Dutch political leader Geert Wilders goes on trial in Amsterdam next week for allegedly inciting hatred and insulting Muslims. As head of the right-wing Freedom Party, Wilders has called the Quran "fascist," compared it to Mein Kampf, and released a movie featuring Quran verses alongside images of the 9/11 attacks. In 2004, filmmaker Theo van Gogh was murdered after making anti-Muslim remarks, as was the anti-immigrant politician Pim Fortuyn in 2002. Why is there so much anti-Muslim rhetoric in the Netherlands?
Because it's a tiny, densely populated country with a high immigration rate. The Netherlands is hardly the only European nation to spawn a strong anti-immigrant political wing. France just passed a law banning burqas. Swiss voters passed a ban on the construction of new minarets in 2009. Austria's Freedom Party campaigned this year on a platform that included anti-immigrant slogans. But the Netherlands has a higher population density—about 400 people per square kilometer—than any other major European country. It also has a stronger flow of immigrants—2.55 migrants for every thousand people—than most of its neighbors, and Muslims constitute about 6 percent of the country's population of 16 million. (In Austria, Switzerland and Germany, they make up about 4 percent.) And whereas Muslims are ghettoized in countries like the United Kingdom, they're more visible in the Netherlands, with largely Muslim neighborhoods abutting Christian ones and more integration between them.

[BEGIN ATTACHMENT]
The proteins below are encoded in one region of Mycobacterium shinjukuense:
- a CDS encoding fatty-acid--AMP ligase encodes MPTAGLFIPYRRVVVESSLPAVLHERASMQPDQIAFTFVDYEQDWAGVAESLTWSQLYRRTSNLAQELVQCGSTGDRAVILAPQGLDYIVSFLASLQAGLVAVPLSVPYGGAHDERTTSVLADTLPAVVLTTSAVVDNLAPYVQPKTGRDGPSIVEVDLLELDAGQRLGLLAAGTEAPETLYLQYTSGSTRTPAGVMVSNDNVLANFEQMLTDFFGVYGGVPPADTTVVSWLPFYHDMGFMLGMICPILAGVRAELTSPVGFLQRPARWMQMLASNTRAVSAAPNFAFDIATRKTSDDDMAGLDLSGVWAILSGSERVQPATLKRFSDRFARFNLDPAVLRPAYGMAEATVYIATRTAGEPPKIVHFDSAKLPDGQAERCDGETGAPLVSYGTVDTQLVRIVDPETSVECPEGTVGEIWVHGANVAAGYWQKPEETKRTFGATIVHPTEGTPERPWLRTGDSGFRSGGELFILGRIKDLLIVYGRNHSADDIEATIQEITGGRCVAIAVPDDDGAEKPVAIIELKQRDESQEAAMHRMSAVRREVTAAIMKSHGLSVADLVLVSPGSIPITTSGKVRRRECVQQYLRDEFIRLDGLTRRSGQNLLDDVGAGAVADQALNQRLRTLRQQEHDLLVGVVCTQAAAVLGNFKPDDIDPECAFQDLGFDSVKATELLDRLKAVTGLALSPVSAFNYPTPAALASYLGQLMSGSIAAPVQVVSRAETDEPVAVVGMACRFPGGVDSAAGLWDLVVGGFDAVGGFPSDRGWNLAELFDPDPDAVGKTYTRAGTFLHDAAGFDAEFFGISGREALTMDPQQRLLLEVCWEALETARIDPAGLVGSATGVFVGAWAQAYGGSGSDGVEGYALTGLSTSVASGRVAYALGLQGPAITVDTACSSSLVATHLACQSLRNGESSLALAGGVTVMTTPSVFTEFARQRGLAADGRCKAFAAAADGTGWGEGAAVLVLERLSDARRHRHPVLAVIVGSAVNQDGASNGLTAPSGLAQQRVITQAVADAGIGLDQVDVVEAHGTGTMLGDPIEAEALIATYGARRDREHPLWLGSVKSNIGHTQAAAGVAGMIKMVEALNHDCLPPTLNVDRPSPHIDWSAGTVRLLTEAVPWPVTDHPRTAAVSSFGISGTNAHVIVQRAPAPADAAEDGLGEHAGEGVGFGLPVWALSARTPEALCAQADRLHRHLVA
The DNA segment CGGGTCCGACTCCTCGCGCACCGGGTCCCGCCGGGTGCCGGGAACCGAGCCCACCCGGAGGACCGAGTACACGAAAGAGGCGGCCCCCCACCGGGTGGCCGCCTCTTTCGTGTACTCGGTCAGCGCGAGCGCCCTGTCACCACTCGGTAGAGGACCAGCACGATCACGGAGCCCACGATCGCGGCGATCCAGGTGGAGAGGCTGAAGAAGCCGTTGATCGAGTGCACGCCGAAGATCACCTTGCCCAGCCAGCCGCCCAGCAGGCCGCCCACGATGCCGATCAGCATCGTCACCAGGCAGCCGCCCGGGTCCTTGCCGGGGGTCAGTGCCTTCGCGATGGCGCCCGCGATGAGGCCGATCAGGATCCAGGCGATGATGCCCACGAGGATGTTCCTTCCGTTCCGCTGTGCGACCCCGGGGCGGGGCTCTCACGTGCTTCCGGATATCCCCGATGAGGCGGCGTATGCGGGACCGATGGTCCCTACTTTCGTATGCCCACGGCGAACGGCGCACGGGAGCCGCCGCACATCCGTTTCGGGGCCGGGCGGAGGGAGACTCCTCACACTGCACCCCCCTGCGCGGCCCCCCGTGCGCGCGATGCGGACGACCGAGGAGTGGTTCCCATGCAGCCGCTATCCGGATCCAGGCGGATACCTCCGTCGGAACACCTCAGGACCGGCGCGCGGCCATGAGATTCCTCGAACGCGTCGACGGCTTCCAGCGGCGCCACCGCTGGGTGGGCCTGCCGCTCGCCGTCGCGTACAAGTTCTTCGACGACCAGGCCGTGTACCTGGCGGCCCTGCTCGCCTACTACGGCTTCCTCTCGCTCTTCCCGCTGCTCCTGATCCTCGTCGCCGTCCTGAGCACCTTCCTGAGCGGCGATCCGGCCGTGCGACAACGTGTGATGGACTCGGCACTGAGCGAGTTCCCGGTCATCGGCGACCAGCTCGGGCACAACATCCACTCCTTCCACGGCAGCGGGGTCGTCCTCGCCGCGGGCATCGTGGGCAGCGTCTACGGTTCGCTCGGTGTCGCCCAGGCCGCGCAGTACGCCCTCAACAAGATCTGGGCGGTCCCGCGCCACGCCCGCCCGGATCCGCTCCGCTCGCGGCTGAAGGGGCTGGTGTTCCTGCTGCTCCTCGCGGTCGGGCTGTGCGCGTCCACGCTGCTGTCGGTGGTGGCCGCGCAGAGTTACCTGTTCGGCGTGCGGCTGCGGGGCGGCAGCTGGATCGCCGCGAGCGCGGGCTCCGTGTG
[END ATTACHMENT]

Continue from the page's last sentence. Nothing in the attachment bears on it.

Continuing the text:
The Dutch political system has also given a louder voice to anti-immigrant sentiments in recent months. Wilders' Freedom Party gained major ground in the last election, going from nine seats to 24 in the country's 150-seat parliament, to become the third-largest party. And because the leading Liberal Party and its partner, the Christian Democrats, didn't have enough seats for a majority, they had to reach out to the Freedom Party to form a coalition. This has given the Wilders not just a platform but an influence on policy. On Friday, the new coalition committed to implementing a burqa ban.
The international media plays a role in publicizing the rhetoric, too. The sensational killings of Van Gogh and Fortuyn highlighted religious tensions in Holland over other European countries. The Dutch activist Ayaan Hirsi Ali, who now resides in the United States, has also been a strong critic of Islam. But what makes the anti-Muslim story so juicy is Holland's reputation for pluralism and tolerance, with its famous red-light districts and cannabis cafes. As it turns out, permissiveness when it comes to drug use does not always translate into accommodation for any and all lifestyles and religious views.
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Explainer thanks Erik Jones of the School for Advanced International Studies, Jytte Klausen of Brandeis University, and Peter Mandaville of George Mason University.